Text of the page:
The religious perspective is further characterized by its focus on one specific person: the person one reveres. One prays to Krishna as the hero, Jesus as the lamb, Mohammed as the prophet, or the Buddha as the one teacher of enlightenment. The 'new-agers' or the people of the New Time, also called the New Man by the meditation guru Osho (previously Bhagavān S'rī Rajneesh, 1931 - 1990), who is the godfather of our modern self-inquiring spirituality, are, on the contrary, not specifically focussed on one person: Osho himself is, as far as they are concerned, but a comedian and a friend in self-realization, whom one must not take too seriously. The dutchman Amrito, the ex-psychiatrist (Not-Made-of-Wood) Jan Foudraine, spoke, also to the instance of the guru Jiddu Krishnamurti, of master, anti-master en psychotherapist: one sometimes needs a psychotherapist to learn from the master that there is no need for a master. The 'orange people' and other transcendentalists with their 'anti-masters' occupy themselves with meditation-techniques - sound bowls, Tai Chi, Yin/Yang and Tao, enneagrams, flower-therapy, Reiki, dynamic meditation, acupuncture, homeopathy, massage, channeling, encounter, transmission and what not - and derive thereby from a variety of sources in order to validate the diverse methods to find a cure for the afflictions of materialism. Furthermore they are after embracing the here and now, for the past is not really there anymore and the future is not there yet. The reality is now. Seen from our perspective it is a different notion of time the spiritual person is working with. He is seeking the 'third time', not the time thus of a clock or even the time of the sun and the moon directly, not a time of desires, expectations and fixed and rusty patterns but, as we pointed out in the preface, the time experienced of the eternal now that knows no beginning or end, which has a sanctity of its own that is called sacral as we before saw it sociologically. From another angle we in the twentieth century more or less  arrived at this insight also with investigators of consciousness like the autodidact A. Watts (1915-1973) stressing the interest of Zen and Tao for the sake of a more naturally united type of man, the philosopher Robert Ornstein who spoke of the personal integrity in relation to competing parts of relatively independent parts of the brain, the transpersonal thinker Ken Wilber speaking of the part-and-parcel holons of non-dualistic entities relating to time-bound forms, and the analytical psychologist Carl Jung (1875-1961) with his concept of archetypes of an individual identification of the self connected in 'non-causal synchronicity'. Making appointments, it is difficult to engage in fixed societal relations with spiritual and timeless on the ether oriented people who, seeking their freedom, want to put and end to their karma. But on the other hand they are more open to you as a person and to life as a process, once you dare to seek association with them. It is more or less a paradox; because of the timelessness of sacral time there is, with the spiritualist, more attention for the individual person, while the believers, who on the contrary put the person first, often do not know each other at all, nor want to learn to know each other, and neither are capable of learning to know each other in their formal services.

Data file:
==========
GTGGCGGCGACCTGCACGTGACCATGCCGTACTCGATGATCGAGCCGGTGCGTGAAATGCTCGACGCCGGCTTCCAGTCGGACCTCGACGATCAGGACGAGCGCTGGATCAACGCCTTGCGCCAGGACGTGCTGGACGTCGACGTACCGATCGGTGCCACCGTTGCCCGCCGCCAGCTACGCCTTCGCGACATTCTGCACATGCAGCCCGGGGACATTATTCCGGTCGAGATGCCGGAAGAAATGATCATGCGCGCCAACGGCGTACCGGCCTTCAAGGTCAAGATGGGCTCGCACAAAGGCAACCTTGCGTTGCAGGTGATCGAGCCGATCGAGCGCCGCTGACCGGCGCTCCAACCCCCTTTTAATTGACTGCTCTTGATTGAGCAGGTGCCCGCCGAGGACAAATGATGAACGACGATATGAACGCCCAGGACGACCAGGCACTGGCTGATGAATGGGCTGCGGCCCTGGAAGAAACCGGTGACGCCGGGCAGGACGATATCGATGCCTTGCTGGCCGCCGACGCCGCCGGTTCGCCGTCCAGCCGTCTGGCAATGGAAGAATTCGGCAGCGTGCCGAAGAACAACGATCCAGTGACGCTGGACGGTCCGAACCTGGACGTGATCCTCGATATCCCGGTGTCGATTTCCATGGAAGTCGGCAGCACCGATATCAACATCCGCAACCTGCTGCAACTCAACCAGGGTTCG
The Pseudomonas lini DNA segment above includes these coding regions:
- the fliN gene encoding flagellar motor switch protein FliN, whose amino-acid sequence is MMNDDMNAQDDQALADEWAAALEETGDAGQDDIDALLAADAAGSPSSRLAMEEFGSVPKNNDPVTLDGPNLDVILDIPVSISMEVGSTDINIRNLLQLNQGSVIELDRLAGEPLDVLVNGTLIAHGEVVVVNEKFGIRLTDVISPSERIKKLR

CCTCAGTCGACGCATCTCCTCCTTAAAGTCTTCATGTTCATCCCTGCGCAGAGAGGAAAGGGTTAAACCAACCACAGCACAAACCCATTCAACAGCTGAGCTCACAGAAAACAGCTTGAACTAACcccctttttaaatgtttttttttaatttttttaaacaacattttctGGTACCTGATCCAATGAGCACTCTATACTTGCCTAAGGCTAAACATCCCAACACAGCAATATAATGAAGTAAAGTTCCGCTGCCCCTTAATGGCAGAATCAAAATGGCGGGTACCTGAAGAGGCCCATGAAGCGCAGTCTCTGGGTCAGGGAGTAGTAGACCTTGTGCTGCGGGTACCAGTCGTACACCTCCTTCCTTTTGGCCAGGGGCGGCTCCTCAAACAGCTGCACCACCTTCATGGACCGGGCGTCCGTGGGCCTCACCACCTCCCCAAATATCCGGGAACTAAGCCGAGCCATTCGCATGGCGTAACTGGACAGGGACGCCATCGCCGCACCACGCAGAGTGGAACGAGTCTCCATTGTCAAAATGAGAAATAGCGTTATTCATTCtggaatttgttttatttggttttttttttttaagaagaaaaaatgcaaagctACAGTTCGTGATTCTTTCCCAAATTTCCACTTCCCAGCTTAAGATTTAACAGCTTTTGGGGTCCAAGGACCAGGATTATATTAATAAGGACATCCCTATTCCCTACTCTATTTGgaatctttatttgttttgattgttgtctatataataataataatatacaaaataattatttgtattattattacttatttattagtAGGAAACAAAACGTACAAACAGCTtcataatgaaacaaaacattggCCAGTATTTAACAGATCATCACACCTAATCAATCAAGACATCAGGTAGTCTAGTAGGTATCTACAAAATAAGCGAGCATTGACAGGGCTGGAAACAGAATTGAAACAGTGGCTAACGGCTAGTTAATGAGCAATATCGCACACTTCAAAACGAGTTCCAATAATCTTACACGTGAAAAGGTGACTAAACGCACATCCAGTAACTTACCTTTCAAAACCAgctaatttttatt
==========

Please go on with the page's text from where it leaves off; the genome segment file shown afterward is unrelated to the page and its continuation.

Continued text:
As for time, the spiritualists, without too much of a conviction, tend to sun- and moon worship, as also to astrological meditations of an interplanetary time indication relative to a non-astronomical celestial sky. Completely timeless are they not thus, and for some time one may very well follow a course, therapy or group with them. Of the believers the Christians e.g. are, on the other hand, also not so very fond of the time factor, as evidenced by the words of apostle Paul, who would not want to have that aspect prevail over the love for one's fellow man, and the words of Augustine of Hippo (354 - 430 A.D.) who had not much of a heart for the subject either. Islam on its turn, fanatic as it may be concerning the times of prayer, is not very motivated either in defining the fridays of its gatherings to the nature of the sun and the moon, and is neither really to the point in the philosophy of the commercial time of their normal working hours. As different and contradictory one thus is with the idea of time, with a certain freedom from being bound to the natural order of time as opposed to a type of compromising certainty to the political nature of standard time, both positions of contemplation are still to be recognized as being part of one and the same evolution, of one and the same emancipation process, in which the soul finds its purification in relation to the force field of the ether. The spiritualists are, being more gnostic than the religious souls, more bent upon the philosophical explanation of religious truths, and with that also more creative and more personally focussed on the impersonal of the rules and principles of that freedom alone: the freedom of realization which then, eventually with a fixed agreement on time, may result in a new order or religion in which one, some way or another, for the sake of God talks to oneself - or prays - and in another way upholds and remembers the honor of it in respect of a certain holy scripture. And that hoping for the better is also the idea of being ambitious one likes to cherish spiritually: the spirituality, as born from discontent, disappointment and powerlessness with the existing religious and societal order, has thus also the function of operating for the sake of preparing for either the extant or else a newer or renewed sense of functioning spiritually and societally. With the perfection of our causal illusion reasoning from this section to the - more on the person oriented - next section, we first of all will be dealing with the 'ethereal types' we predominantly know by the grace of a certain form of relativizing the concept of  'rules'.